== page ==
I enjoy video poker. Period. It’s fun, and it’s a relaxing escape. It keeps me engaged enough to be excited about every hand but isn’t overly taxing on the brain.
Throughout the years, I’ve tried out many video poker machines, experimenting with different games like Deuces Wild, Double Double Bonus, and Super Double Bonus.
I’ve also tried out the various features and concepts like Spin Poker, Super Times Pay, Dream Card, Wheel, Hot Roll, and many others.
While I probably wouldn’t walk away if one particular game were the only thing available, I have developed preferences. I prefer Bonus Deuces to any other game, but I also dabble at Triple Double Bonus from time to time.
When it comes to game variations, I enjoy Spin Poker, Wheel Poker Deluxe, Five-Play, and occasionally, I’ll play Super Times Pay if the denomination is low enough.
I like the little additions that these newer types of games provide. It’s exciting to have multiple ways to win each time or have my payout be doubled and tripled.
But there are some of the games that I’ve tried that I just can’t seem to embrace like the others. One is an actual game, and it may be a surprise inclusion, and the other three are video poker variations.
The premise of Multi Strike is that you pay for four hands. But you play them one at a time and have to win on your current hand to play the next one. That sounds a bit confusing, so let me try to simplify it a bit more.
The Multi-Strike game board looks different than a traditional video poker game. It has four lines, each in a different bold and bright color and representing a brand-new hand.
Four Individual Hands
Unlike Triple Play or other multi-hand games, you don’t get dealt five cards and then your hold cards then apply to all of the other hands. With Multi-Strike, each of the four hands is a brand new one. There are four 52-card decks used in the game.
A new round starts with you being dealt a hand on the bottom line. You’ll play it just like regular poker, holding and discarding as usual.
If you win, you then get to move up to the second line and play a brand-new hand. If you lose, though, your game is over, and you’ll need to place another bet to try again.
As it is a four-line game, the maximum bet is 20 credits each time. That 20 is in place regardless of whether you play just one hand or you’re lucky enough to get consecutive wins that will take you all the way to the top line.
So why would anyone bet 20 credits and sometimes only get to play one or two hands out of the four? Because as you win and new hands are opened up, those additional ones come with multipliers attached.
Your first hand is paid at the standard prize levels. Second-hand prizes are doubled, third hands are quadrupled, and that elusive fourth hand has an eight-times multiplier attached to it.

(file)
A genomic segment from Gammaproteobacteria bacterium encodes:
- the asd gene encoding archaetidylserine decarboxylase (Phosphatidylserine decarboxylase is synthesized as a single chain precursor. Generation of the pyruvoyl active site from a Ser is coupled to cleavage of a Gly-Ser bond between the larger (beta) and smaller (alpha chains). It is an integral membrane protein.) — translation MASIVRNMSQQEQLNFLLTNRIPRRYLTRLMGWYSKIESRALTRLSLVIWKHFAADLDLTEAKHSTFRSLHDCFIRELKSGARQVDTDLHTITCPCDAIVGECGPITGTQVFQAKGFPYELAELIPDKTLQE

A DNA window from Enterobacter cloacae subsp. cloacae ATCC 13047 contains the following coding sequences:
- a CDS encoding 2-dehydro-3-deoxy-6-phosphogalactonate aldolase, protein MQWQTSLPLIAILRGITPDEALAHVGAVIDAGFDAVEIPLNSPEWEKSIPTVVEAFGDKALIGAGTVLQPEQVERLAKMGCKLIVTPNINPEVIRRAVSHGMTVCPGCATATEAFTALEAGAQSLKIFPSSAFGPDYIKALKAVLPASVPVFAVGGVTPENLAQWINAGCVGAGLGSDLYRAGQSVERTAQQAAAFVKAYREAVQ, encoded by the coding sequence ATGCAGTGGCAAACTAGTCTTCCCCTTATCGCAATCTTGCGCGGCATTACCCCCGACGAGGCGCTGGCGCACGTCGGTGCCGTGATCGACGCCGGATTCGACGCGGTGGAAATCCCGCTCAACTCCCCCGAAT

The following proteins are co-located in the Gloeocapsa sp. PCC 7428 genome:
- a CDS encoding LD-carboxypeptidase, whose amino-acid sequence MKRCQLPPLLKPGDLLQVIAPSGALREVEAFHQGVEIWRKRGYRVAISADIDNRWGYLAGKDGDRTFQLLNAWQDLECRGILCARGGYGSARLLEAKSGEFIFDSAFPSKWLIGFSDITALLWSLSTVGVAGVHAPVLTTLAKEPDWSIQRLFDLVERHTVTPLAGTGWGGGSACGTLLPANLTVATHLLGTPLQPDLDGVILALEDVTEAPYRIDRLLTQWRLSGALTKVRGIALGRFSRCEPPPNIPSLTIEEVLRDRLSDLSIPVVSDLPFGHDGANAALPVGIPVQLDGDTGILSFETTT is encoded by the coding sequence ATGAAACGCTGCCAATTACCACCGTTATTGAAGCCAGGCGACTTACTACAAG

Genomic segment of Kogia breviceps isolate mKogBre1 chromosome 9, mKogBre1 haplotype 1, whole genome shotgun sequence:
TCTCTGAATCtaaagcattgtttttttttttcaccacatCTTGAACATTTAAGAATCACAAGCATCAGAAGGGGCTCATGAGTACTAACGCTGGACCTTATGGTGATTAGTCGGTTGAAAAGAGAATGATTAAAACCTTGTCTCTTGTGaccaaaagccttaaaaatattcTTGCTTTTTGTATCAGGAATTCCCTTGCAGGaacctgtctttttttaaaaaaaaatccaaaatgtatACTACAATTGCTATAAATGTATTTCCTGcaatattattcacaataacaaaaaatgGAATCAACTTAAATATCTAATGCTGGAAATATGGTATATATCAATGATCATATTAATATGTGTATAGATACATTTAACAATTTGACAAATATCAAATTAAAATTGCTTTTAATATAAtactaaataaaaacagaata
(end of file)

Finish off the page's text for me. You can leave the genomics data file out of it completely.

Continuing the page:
Remember, though, that you have to win on every line to get to that fourth one. You can only continue playing if you have some type of current win in place.
You may think that it sounds like fun, and it certainly can be entertaining and exciting. I’m not a big fan, though, because it’s just way too volatile for me. You have to really have a hefty bankroll to play for a while unless you get lucky right out of the gate.
While those four- and eight-times multipliers can really boost your credit balance significantly, it’s difficult to get there. Then, even when you do, it can be disappointing to be in the running for a big prize only to end up with zero for the hand.
For me, anyway, those disappointing hands come way too many times compared to the winners, so I’m just not a devotee. If I’m going to pay 20 credits for four hands, I want to be able to play all four hands every time.
Quick Quads is another game that sounds like it has a fun premise. It’s designed to boost your four-of-a-kind hands.
Three Becomes Four
The way that Quick Quads works is that it can magically turn a three of a kind into a four of a kind.
Hmm… that sounds pretty cool, right?
It happens if your final two cards of the five total add up to the value of your three-of-a-kind cards.
For example, if you have a hand like 8-8-8-5-3, the five plus the three equals your fourth eight, and you get paid for four 8s.
You may be thinking, “Why wouldn’t anyone like that?” Well, many people do like it, but I’ve never had much luck playing Quick Quads.
First of all, it only works with numbered cards (2s through 10s). Face cards and aces won’t work, but aces do provide you the value of “one.” So they can be part of the Quick Quads tally, but there’s no way to create four aces aside from just having all four of them in your hand.
Secondly, Quick Quads does come in Triple- and Five-play versions, so you would think that you’d end up with several opportunities to convert your three cards to a quartet. But in my experience, it’s more challenging than you’d think.
Strategy Change Required
Now, that could be a result of my gameplay. For optimal play, you do need to switch things up a bit, and I’m used to playing hands a certain way.
Experts advise holding on to lower cards and playing flushes slightly different. I’m sure if I were more meticulous at following the guidelines, I would have a better outcome. But instead, it just frustrated me.